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The Cumberland Islander Mar 5, 1926

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With which is consolidated the Cumberland News,
—_-' ]- 1— Provincial
■*     Janl/iT
Prominent   Citizens Organizing Club To Take In The Whole District
Local Canadian Club \ B.K. Cup Final \ Good Start Is Made
MONAGHAN DOUBTFUL STARTER'Patron Saint Of    IS. Damonte Still
Cumberland United journeys to
NniiBlmo on Saturday to play tho
Nanaimo team In the final for the
Brackmatl-Ker cup. Tho klck-ofT Is
scheduled for three o'clock with McDonald of Lnd.sniith In chuuse. The
Cumberland team will probably he
without lhe sorvicea of Monnghnu
ond Mortimer, Captain Monaghan" Is
suffering (roth all Injury to bis knee,
whilst Moitlm-jr Is not fooling any
too well, consequently the two reserves are coming Into thc team, Ferguson aud Gough. The executive
has, however, chosen Monaghan to
play on tho ut! chance that he will
be In shape and In that e\;ent the
team wlll be: Orr; Foster and Gough;
Monaghan, Ferguson nnd Brake;
Fowler, McDonald, Deluee, Plump
ond Hitchens, Mortimer Will travel
v;itli the team aiid will act as reserve
Ihough wc are given to understand
that he la not in shape to play. The
boys are going down full of light
and the Nanaimo team will surely
know tbey lure been In a good hard
battle. May the better team win.
We would, of course, prefer that team
to be Cumberland.
VANCOUVER, March 2.—Among
the decisions handed down today by
the British Columbia Court of Appeal
here was that In the case of lion. T.
D. Pattullo, Minister of Lands, who
was successful in Ills appeal from an
order of Mr. Justice Gregory who had
grunted, nt the suit of Ills Majesty
the King for Charles Klmms, of Royston, a wril of-iiKii.ilamua which compelled tbo minister to settle the claim
of Simms for compensation arising
out of his purchase of property on
Comox   Harbor.
Simms, an optometrist, impressed
with the acenk beauty of the harbor.
expended $5,000 on a home there tor
his family.
Subsequently .the Royston Lumber
Company was grunted a lease of the
foreshore for a booming ground and
erected buiikhouses und wharves,
which allegedly impaired Slmm's .investment. He protested to tlie Minister of Lands without  avail.
Mr. Pattullo appealed to have the
judgment of Mr. Justice Gregory set
, aside.
From private advices received from
Seattle from a disinterested spectator at the last Ho/ CHITe-Ernle
Owens fight It is plain that Roy was
robbed of victory by a rotten decision
given by the referee. The letter here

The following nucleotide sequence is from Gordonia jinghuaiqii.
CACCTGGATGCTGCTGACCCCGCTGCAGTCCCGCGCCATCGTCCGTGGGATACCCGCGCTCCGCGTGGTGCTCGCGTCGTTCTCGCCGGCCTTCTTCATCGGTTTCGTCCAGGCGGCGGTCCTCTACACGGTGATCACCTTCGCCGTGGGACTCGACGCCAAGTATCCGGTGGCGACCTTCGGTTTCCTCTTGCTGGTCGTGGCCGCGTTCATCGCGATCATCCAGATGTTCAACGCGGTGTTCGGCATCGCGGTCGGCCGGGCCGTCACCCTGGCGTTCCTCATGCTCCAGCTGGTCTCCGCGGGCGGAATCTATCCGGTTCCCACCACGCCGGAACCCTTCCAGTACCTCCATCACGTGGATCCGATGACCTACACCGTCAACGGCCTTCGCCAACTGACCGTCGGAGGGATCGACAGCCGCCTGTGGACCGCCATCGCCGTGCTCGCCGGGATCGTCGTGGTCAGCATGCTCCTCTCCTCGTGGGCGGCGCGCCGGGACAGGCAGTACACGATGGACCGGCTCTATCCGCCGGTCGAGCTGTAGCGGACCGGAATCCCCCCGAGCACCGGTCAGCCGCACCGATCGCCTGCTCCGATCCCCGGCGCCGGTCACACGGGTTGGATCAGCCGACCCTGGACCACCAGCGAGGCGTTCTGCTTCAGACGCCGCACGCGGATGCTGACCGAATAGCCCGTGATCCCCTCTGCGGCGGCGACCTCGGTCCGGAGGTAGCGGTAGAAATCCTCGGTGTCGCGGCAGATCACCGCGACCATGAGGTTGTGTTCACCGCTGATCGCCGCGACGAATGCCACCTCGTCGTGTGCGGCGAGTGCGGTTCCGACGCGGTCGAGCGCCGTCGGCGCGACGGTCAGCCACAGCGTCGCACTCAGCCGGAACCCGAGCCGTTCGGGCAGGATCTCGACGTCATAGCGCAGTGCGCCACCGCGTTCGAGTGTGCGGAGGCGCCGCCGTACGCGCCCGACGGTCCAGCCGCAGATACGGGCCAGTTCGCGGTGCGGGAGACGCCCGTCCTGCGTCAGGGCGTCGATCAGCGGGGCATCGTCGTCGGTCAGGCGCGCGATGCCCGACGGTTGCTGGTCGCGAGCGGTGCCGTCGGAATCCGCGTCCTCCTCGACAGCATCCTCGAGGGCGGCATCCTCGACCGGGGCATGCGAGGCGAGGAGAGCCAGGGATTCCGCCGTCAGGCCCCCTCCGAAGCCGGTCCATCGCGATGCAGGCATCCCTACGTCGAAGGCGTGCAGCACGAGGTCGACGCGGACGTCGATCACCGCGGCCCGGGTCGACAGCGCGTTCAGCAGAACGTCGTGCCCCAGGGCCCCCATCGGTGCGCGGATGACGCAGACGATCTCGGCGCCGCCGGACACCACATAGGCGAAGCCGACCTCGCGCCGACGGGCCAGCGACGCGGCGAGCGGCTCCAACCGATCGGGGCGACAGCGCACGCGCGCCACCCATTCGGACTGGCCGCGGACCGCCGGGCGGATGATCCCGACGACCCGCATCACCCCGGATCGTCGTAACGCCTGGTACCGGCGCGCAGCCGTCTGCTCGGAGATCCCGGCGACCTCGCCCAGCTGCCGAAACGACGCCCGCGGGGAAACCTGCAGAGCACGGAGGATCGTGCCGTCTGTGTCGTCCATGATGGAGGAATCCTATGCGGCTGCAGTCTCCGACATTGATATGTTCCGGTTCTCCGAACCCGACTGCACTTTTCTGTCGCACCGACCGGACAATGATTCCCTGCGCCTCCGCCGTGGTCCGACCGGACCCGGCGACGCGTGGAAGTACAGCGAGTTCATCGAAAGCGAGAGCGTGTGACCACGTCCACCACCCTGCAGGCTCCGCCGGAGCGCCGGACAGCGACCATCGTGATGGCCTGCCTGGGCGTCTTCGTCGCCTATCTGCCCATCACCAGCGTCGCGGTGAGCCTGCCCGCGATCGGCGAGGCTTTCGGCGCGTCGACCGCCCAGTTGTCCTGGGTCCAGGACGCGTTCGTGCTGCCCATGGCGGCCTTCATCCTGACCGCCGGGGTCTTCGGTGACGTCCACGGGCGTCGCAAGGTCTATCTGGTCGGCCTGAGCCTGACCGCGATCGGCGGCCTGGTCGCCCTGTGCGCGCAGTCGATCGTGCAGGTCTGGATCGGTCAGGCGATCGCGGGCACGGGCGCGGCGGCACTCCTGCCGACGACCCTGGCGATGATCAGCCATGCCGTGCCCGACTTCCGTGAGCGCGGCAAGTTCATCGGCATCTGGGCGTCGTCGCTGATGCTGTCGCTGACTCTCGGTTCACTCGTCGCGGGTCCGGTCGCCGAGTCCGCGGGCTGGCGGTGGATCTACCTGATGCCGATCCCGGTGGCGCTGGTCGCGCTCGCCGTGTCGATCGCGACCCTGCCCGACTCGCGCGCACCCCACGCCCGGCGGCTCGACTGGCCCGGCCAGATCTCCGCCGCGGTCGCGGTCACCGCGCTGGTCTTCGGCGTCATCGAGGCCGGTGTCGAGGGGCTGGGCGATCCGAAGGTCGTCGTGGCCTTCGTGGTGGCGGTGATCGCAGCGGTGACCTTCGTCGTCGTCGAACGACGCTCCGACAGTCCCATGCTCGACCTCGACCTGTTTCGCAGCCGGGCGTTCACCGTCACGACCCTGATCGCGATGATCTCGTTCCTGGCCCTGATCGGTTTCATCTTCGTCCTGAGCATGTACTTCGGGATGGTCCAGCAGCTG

is from a person unknown to either
of the principals ln tlle encounter and
is n candid expression of opinion ou
the  result.   It says:
"I have been to the fight between
Roy Cliffe and Owens. Roy Cliffe
easily won five out of the six rounds
nnd when the decision wns given
In Owens' favor there was an uproar
from the crowd, which was a capacity
house at the Crystal Pool. Booing
lasted several minutes because the
real light, fans, tlle birds who know
a few things about the light game,
were dissatisfied but despite the fact
thnt thoy let tlic referee know how
tlie. felt about it tlle decision had
been given and nothing could change
It. Cliffe had Owens nearly out In
the fourth round nnd all that saved
him was the bell. The worst that
Cliffe deserved was a draw arid that
would have been rotten enough. He
won every round but- the fifth and
that m:is even. Inside information
tells uie that there was a gang of
fight gumblers had placed a lot of
money on Owens and lt appears that
the decision thnt went against Cliffe
was nothing short of a dirty Jew
trick. The only way In which Cliffe
could hnve won tinder the ciroum-
stances was by a kntickout. A few
more rotten decisions of this sort will
put a crimp In the boxing game tor
as long as results are obtained on
lhe amount of money backing u prln-
olpnl who is lucky enough to he on
his feet nt the final gong there can
be no fair verdict at tlic conclusion
of n .scrap.''
The Welsh Society of Cumberland
celebrated St. Davld'B Day, March 1,
by giving a concert, supper and dance
In the Ilo-llo building. The concort
was held in the Theatre, the supper
and dance iu the Hall below.
The celebration reflects great credit
upon the committee in charge and
the members of the Society. It was
undoubtedly thc greatest festival ever
staged In Cumberland. Tables were
set with seating accommodation for
four hundred guests and filled with
tlle best in the Land.
The concert commenced promptly
at 0:30 p.m. with Mr. Williams, of
Nanaimo, as chairman. All the parts
were rendered effectively with several repeated encores. The Welsh
Quartette of Nanaimo received great
applause. Mr. Gomer Harding of the
same city, antl a recetit arrival from
Wales, received a tremendous ovation
ond responded to repeated encores.
The seating capacity of the Ilo-llo
Theatre was fully , occupied. After
the concert almost four hundred
guests attended the supper and dance.
Aid. C. J. Parnham opened the proceedings at the banquet. Among
those unable .to attend were Mr. Thos.
Graham, P. P. Harrison, M. L. A., and
Mayor A. Maxwell.
Dear Mr. Editor:
An Impression has been created in
town that I have been unfair in opening a dental office ln Courtenay after